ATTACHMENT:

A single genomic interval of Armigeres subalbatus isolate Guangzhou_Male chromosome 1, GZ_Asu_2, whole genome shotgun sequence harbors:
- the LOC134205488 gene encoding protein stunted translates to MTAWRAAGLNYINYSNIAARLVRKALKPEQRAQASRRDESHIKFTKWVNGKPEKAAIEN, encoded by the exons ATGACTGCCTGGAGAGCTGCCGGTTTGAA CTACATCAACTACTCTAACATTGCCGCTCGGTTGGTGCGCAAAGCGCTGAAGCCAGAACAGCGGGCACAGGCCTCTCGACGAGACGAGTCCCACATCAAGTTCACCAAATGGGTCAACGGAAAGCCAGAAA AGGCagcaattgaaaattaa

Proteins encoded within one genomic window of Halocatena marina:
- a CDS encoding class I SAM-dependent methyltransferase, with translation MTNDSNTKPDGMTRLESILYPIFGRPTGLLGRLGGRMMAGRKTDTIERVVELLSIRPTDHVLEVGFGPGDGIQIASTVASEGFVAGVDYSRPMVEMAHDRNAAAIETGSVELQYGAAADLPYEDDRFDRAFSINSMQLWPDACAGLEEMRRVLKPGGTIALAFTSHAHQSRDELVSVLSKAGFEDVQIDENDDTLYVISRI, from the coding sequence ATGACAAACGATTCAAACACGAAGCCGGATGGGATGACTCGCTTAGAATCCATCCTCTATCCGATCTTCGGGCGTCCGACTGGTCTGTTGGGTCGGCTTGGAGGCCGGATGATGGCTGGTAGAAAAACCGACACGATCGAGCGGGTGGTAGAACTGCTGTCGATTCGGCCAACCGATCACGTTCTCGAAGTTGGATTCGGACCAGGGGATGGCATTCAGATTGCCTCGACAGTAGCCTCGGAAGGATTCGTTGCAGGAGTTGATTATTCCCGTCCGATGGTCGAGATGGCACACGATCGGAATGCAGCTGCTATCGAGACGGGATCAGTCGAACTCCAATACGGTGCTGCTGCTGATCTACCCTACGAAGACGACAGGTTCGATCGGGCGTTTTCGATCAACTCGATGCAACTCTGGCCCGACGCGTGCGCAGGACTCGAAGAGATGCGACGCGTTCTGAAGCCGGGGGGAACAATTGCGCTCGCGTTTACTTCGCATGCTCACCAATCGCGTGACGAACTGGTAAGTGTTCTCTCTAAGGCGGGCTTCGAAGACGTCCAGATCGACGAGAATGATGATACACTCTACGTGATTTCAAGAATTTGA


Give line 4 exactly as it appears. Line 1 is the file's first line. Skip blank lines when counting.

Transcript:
- a CDS encoding class I SAM-dependent methyltransferase, with translation MTNDSNTKPDGMTRLESILYPIFGRPTGLLGRLGGRMMAGRKTDTIERVVELLSIRPTDHVLEVGFGPGDGIQIASTVASEGFVAGVDYSRPMVEMAHDRNAAAIETGSVELQYGAAADLPYEDDRFDRAFSINSMQLWPDACAGLEEMRRVLKPGGTIALAFTSHAHQSRDELVSVLSKAGFEDVQIDENDDTLYVISRI, from the coding sequence ATGACAAACGATTCAAACACGAAGCCGGATGGGATGACTCGCTTAGAATCCATCCTCTATCCGATCTTCGGGCGTCCGACTGGTCTGTTGGGTCGGCTTGGAGGCCGGATGATGGCTGGTAGAAAAACCGACACGATCGAGCGGGTGGTAGAACTGCTGTCGATTCGGCCAACCGATCACGTTCTCGAAGTTGGATTCGGACCAGGGGATGGCATTCAGATTGCCTCGACAGTAGCCTCGGAAGGATTCGTTGCAGGAGTTGATTATTCCCGTCCGATGGTCGAGATGGCACACGATCGGAATGCAGCTGCTATCGAGACGGGATCAGTCGAACTCCAATACGGTGCTGCTGCTGATCTACCCTACGAAGACGACAGGTTCGATCGGGCGTTTTCGATCAACTCGATGCAACTCTGGCCCGACGCGTGCGCAGGACTCGAAGAGATGCGACGCGTTCTGAAGCCGGGGGGAACAATTGCGCTCGCGTTTACTTCGCATGCTCACCAATCGCGTGACGAACTGGTAAGTGTTCTCTCTAAGGCGGGCTTCGAAGACGTCCAGATCGACGAGAATGATGATACACTCTACGTGATTTCAAGAATTTGA